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Cleaning out a parent’s home can be daunting

Q:  My parents passed away within a short time of each other. Now my siblings and I face the daunting task of cleaning out their house to get it ready to be sold. This is the home we grew up in, after 60 years the house is filled with furniture, belongings and “memories.” We are willing to work together to get this done but are not sure how to go about it. Do you have any advice to pass on?

A:  If it was just a matter of throwing everything in the trash, cleaning out the house would be straight forward. It would be wise for your siblings to all get together and go through the house to identify any belongings that may hold sentimental value to each of you. These items may not necessarily be of financial worth but reflect on the memories you referred to. Once you all agree on what to keep then carefully set aside items that could be sold. Local antique dealers or estate appraisers can be very helpful in putting a value on furniture, silverware and china and can make suggestions about estate sales, putting them up at an auction or taking items to a consignment shop.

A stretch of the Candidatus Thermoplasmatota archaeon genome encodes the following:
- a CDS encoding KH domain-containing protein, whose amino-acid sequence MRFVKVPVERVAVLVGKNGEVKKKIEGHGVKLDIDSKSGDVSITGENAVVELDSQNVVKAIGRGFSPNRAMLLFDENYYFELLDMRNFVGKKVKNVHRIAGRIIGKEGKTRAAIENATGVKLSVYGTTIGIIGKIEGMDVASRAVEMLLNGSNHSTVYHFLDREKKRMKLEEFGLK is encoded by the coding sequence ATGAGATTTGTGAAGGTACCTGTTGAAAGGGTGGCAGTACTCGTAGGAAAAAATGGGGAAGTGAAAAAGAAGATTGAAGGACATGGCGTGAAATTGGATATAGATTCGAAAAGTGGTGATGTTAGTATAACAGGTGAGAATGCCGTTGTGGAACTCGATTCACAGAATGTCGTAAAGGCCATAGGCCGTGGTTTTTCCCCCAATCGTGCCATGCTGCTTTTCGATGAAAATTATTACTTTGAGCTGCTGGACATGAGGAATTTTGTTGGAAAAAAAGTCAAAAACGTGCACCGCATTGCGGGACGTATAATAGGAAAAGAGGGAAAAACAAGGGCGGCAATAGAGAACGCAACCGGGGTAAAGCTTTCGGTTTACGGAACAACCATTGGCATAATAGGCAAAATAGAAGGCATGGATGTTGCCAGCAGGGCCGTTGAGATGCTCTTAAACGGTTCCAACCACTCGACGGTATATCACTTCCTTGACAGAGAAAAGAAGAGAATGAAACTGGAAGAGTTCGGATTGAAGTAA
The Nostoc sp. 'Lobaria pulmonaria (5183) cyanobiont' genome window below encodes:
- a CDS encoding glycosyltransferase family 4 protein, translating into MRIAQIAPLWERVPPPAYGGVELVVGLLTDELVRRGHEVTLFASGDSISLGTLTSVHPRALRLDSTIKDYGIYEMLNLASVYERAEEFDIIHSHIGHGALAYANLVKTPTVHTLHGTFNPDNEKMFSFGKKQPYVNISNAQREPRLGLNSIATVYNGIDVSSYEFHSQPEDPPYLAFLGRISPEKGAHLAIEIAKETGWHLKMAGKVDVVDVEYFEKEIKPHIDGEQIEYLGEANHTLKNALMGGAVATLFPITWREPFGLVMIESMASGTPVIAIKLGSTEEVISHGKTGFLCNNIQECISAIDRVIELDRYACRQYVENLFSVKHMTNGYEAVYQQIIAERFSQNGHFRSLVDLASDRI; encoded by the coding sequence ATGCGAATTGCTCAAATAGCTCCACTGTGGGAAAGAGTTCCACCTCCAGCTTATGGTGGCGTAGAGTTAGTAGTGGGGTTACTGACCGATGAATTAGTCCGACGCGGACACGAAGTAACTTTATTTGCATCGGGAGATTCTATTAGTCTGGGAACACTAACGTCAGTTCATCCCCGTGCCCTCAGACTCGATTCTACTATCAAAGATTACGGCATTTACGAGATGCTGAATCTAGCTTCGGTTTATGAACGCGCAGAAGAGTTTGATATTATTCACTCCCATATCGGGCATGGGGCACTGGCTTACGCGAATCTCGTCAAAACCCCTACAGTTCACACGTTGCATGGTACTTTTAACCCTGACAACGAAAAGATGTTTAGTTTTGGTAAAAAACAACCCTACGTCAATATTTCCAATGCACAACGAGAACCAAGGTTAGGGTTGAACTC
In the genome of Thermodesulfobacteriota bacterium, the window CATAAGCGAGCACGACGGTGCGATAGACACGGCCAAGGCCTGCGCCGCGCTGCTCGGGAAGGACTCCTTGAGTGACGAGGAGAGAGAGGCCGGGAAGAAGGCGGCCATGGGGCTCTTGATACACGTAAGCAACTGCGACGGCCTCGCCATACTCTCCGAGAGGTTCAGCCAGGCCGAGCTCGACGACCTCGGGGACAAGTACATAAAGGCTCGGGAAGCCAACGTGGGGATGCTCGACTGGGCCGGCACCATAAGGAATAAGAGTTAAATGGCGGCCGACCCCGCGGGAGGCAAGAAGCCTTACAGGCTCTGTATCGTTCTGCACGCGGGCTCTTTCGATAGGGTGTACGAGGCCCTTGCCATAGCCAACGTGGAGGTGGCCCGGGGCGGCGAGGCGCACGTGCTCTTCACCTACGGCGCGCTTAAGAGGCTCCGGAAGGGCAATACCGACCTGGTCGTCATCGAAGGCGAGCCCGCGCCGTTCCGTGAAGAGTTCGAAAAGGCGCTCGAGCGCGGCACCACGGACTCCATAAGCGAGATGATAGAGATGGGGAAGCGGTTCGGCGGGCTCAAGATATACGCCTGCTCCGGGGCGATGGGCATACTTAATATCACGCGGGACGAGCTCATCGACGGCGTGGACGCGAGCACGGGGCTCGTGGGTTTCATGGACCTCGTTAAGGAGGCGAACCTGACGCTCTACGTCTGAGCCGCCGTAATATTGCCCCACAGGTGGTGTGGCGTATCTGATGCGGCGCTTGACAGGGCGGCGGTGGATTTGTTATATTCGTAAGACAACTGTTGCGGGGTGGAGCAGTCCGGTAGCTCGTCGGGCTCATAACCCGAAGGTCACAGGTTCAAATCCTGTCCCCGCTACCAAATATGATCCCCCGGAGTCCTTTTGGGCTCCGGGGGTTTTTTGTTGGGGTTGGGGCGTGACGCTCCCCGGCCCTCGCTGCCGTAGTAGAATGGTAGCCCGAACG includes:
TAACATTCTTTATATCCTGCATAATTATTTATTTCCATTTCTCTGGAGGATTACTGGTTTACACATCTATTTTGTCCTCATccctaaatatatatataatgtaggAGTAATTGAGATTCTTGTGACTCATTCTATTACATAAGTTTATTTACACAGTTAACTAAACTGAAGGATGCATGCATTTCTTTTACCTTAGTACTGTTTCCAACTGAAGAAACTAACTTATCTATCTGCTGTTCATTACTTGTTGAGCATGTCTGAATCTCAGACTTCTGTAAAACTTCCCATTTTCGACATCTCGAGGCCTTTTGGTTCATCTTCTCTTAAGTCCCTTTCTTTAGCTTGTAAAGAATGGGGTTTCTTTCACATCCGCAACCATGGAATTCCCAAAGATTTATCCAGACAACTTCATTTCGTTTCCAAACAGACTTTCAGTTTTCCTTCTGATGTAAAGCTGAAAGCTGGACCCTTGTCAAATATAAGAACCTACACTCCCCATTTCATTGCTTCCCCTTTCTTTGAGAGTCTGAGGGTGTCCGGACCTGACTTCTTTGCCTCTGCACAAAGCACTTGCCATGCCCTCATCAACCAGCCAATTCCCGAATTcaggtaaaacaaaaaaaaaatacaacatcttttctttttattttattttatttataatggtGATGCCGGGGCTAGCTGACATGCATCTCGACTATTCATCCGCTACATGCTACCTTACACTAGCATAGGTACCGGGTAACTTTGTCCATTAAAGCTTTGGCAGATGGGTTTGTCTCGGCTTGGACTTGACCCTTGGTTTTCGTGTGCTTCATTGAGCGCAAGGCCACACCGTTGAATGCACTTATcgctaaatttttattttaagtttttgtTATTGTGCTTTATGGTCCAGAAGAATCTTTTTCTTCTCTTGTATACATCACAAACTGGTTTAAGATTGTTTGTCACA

Furniture, clothing and other household items that are in reasonably good shape can be donated to nonprofit organizations. Find out which groups are located where your parents lived and contact them to ask if they have specific needs. Some organizations will actually send a truck to the house to pick up what you are willing to donate. Remember to get a receipt in the event federal taxes will need to be filed.

Most likely there will still be things to discard. Someone in the family should inquire as to what and how much can be put out for trash pickup. In some communities private or town trash collection companies are very strict about what they are willing to take. It might be in your best interest to rent a large haul away dumpster that can be put in the driveway.

Approach this task and remember the four categories – keep, sell, donate and throw away.

 

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Do you have a question? We encourage inquiries and comments from our readers. Please direct your correspondence to ageinfo@esmv.org or Elder Services of the Merrimack Valley, Inc., Age Information Department, 280 Merrimack Street, Suite 400, Lawrence, MA 01843. Joan Hatem-Roy is the Chief Executive Officer of Elder Services.